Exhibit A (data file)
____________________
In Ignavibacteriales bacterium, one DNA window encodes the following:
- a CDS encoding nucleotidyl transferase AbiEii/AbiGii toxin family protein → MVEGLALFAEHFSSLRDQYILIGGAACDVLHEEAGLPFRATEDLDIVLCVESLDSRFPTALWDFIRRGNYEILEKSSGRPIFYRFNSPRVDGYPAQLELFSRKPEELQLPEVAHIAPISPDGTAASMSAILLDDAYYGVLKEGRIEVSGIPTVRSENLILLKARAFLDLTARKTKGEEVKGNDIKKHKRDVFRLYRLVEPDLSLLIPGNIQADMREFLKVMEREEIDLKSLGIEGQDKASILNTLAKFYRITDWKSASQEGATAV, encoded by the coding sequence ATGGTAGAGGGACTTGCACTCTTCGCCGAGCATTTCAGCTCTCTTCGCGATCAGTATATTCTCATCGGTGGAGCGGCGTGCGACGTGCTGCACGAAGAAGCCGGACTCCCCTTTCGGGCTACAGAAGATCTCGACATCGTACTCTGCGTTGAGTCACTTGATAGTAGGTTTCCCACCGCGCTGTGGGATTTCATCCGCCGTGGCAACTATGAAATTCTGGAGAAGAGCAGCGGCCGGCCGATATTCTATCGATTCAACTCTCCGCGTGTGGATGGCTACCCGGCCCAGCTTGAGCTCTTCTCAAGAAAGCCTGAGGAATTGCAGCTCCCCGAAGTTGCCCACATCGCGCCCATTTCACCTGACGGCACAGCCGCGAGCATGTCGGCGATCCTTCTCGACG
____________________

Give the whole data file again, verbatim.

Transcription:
In Ignavibacteriales bacterium, one DNA window encodes the following:
- a CDS encoding nucleotidyl transferase AbiEii/AbiGii toxin family protein → MVEGLALFAEHFSSLRDQYILIGGAACDVLHEEAGLPFRATEDLDIVLCVESLDSRFPTALWDFIRRGNYEILEKSSGRPIFYRFNSPRVDGYPAQLELFSRKPEELQLPEVAHIAPISPDGTAASMSAILLDDAYYGVLKEGRIEVSGIPTVRSENLILLKARAFLDLTARKTKGEEVKGNDIKKHKRDVFRLYRLVEPDLSLLIPGNIQADMREFLKVMEREEIDLKSLGIEGQDKASILNTLAKFYRITDWKSASQEGATAV, encoded by the coding sequence ATGGTAGAGGGACTTGCACTCTTCGCCGAGCATTTCAGCTCTCTTCGCGATCAGTATATTCTCATCGGTGGAGCGGCGTGCGACGTGCTGCACGAAGAAGCCGGACTCCCCTTTCGGGCTACAGAAGATCTCGACATCGTACTCTGCGTTGAGTCACTTGATAGTAGGTTTCCCACCGCGCTGTGGGATTTCATCCGCCGTGGCAACTATGAAATTCTGGAGAAGAGCAGCGGCCGGCCGATATTCTATCGATTCAACTCTCCGCGTGTGGATGGCTACCCGGCCCAGCTTGAGCTCTTCTCAAGAAAGCCTGAGGAATTGCAGCTCCCCGAAGTTGCCCACATCGCGCCCATTTCACCTGACGGCACAGCCGCGAGCATGTCGGCGATCCTTCTCGACG